Now, if pop gods Abba were to announce a comeback tour then that would get me squealing with delight and they wouldn’t need a pathetic blow up robot and a waterfall…just their pop gems played one after another.

2 Responses: Reply To This...
AnonymousJune 7th 2011.

Sounds like one of these Northern Quarter types who raves about "new" bands until they appear in the Top 40 or have any kind of success with mainstream public, which is when they drop them and say things like "oh I discovered them years ago, their new stuff is cr*p"!

Swallow your pride, or is it jealousy, and admit that they can belt out a classic POP song better than anyone out there.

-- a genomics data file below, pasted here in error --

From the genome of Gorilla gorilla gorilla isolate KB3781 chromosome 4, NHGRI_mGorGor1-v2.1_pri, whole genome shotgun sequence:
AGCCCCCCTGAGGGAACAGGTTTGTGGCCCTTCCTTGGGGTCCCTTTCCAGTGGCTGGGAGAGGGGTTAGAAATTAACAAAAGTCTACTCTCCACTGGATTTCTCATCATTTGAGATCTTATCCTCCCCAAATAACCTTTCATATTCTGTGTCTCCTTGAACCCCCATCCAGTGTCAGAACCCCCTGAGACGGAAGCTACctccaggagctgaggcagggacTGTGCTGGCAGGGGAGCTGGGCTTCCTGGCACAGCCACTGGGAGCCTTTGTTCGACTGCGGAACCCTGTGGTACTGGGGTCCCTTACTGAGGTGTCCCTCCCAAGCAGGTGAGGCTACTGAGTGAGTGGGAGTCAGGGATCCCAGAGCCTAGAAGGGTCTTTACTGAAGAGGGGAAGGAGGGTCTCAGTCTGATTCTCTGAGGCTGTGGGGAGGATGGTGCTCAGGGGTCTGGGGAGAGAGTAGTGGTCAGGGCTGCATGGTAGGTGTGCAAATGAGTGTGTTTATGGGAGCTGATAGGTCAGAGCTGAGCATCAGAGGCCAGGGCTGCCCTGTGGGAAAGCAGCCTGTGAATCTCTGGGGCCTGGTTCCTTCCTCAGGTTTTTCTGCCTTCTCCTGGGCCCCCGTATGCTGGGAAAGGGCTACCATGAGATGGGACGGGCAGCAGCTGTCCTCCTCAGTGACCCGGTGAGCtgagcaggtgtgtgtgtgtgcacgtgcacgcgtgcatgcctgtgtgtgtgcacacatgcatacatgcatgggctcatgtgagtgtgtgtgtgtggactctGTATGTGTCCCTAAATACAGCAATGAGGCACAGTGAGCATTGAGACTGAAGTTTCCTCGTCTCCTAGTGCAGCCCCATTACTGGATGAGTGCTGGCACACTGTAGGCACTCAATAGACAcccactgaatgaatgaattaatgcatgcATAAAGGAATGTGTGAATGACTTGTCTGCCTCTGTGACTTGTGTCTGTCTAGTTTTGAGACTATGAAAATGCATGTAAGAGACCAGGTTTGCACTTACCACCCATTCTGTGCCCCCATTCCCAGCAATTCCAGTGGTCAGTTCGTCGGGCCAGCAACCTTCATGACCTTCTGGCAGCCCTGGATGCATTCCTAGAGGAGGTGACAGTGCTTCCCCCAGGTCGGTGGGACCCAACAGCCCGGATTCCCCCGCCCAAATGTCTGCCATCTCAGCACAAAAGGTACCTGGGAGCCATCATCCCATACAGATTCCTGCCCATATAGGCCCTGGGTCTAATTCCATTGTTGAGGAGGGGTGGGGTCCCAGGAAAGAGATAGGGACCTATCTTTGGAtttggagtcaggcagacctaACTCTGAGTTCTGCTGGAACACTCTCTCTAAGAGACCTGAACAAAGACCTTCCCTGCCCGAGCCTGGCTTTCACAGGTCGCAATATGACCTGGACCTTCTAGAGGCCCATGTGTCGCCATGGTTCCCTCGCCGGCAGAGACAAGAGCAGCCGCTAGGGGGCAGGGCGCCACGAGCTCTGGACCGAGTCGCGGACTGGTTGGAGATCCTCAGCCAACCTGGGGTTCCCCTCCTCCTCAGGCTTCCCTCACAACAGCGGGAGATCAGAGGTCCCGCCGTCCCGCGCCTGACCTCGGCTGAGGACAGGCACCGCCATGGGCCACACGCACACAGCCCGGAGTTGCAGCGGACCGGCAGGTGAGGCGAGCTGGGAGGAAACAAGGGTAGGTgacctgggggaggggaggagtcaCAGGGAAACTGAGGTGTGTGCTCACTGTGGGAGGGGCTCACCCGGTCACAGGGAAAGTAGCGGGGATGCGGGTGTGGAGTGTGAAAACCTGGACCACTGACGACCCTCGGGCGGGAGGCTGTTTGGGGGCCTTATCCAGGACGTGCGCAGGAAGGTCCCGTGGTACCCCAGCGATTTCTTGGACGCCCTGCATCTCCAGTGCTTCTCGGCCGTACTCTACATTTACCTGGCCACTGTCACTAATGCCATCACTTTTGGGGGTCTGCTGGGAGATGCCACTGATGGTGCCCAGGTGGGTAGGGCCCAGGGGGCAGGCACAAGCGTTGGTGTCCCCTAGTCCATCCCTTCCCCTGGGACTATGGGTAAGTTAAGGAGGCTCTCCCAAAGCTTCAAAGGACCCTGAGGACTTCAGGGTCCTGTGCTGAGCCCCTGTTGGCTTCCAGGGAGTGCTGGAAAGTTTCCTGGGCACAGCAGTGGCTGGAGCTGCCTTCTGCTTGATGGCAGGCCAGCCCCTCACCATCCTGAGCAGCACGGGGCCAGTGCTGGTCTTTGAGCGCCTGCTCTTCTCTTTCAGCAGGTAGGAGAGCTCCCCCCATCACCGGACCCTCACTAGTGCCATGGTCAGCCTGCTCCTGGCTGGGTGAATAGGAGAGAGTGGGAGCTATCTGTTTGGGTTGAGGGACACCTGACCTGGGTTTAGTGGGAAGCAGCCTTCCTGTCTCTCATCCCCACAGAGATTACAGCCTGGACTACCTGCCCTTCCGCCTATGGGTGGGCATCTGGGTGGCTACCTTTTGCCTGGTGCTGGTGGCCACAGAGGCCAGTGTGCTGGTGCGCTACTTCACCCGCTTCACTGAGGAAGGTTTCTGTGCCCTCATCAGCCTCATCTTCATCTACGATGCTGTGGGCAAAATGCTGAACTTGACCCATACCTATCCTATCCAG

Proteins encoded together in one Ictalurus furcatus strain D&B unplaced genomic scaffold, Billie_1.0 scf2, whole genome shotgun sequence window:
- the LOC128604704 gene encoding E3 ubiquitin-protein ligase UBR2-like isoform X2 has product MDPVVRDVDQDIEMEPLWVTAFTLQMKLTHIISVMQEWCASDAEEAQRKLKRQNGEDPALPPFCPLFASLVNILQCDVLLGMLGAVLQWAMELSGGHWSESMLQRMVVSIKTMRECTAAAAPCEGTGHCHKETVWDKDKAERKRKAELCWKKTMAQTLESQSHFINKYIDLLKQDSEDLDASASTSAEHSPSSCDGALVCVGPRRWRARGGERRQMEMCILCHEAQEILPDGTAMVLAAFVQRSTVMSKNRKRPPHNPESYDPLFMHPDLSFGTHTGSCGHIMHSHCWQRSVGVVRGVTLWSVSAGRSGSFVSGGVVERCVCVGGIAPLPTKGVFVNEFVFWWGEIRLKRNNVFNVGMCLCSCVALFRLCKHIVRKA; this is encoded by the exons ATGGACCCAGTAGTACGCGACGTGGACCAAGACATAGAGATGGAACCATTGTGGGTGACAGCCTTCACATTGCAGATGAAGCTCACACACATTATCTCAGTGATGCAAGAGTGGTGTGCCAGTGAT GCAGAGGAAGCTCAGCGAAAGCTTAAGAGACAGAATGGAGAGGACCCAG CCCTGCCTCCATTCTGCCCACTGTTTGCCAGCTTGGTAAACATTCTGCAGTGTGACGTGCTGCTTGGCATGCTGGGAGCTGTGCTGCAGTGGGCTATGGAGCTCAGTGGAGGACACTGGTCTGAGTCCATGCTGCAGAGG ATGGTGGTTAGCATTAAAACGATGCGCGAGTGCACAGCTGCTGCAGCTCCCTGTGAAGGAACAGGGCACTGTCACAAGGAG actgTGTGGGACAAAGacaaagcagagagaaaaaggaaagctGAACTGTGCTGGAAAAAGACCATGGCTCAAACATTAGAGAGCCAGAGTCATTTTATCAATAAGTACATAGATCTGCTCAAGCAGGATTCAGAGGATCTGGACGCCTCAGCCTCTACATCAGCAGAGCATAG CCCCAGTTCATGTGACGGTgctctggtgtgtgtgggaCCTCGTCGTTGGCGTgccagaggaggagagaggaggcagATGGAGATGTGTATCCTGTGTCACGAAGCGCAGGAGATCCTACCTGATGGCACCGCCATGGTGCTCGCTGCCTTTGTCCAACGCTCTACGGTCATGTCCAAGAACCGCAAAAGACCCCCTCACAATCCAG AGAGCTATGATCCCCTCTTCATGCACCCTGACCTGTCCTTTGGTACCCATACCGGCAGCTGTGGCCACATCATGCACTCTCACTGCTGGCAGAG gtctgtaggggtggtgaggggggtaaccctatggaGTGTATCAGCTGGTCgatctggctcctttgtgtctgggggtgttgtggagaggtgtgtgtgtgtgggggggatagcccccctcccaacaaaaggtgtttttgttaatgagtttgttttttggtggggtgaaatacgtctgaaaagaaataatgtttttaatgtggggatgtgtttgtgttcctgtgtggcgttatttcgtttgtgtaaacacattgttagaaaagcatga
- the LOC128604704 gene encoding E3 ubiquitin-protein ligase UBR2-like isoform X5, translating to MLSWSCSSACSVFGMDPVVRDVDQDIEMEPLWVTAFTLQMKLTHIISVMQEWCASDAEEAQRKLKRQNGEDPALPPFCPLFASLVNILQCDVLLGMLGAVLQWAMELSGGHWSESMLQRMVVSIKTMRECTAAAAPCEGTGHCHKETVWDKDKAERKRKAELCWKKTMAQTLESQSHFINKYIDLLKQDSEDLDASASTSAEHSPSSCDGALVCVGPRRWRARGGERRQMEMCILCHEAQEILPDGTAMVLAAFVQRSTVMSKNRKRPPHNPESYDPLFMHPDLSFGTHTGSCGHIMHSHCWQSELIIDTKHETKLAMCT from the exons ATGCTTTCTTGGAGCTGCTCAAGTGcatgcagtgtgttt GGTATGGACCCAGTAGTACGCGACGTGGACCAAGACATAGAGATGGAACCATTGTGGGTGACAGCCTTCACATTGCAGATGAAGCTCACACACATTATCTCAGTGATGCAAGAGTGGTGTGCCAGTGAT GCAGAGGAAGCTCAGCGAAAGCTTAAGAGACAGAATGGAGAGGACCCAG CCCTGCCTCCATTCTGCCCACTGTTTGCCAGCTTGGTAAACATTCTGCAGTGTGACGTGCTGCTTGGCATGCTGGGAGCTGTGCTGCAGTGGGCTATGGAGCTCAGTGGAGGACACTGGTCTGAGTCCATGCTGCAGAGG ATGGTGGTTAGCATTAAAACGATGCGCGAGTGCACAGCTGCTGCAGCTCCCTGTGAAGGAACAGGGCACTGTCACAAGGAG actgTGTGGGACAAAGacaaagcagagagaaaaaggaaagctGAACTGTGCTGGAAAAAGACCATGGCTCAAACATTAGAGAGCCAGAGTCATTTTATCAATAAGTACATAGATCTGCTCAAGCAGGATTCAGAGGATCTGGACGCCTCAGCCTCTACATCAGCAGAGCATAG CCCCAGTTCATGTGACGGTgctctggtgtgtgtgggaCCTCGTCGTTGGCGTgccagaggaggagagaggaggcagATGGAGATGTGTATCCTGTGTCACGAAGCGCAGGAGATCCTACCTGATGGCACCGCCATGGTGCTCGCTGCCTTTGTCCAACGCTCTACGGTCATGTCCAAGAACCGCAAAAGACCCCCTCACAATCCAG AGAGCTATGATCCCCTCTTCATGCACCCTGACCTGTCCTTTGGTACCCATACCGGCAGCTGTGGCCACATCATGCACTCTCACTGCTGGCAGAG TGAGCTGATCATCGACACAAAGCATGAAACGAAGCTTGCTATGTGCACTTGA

It's not all about obscure music and artists that nobody has ever heard of; sometimes, the majority is right!

Karen WilsonJune 16th 2011.

Isn't it amazing that nearly all critisism for take that comes from men.
They are 5 talented very handsome men - think it could be jealousy!!! And as for Abba omg!

SquirrelitoJune 6th 2011.

Breathe Nigel, breathe.......

1 Response: Reply To This...
tblzebraJune 6th 2011.

Brilliant!

Lorna HooperJune 7th 2011.

Having been to every tour since they reformed I think it was pretty spectacular. Completely different to the Circus tour, but isnt that what people want? It would be a bit boring if it was the same type of concert everytime, which is why fans like myself continue to return everytime they announce a tour. And Paul C, Abba? Really? I'm sure you were amongst the "squeals of usually sensible women going on and on about the return of Mamma Mia! to Manchester"

Lorraine ByrneJune 7th 2011.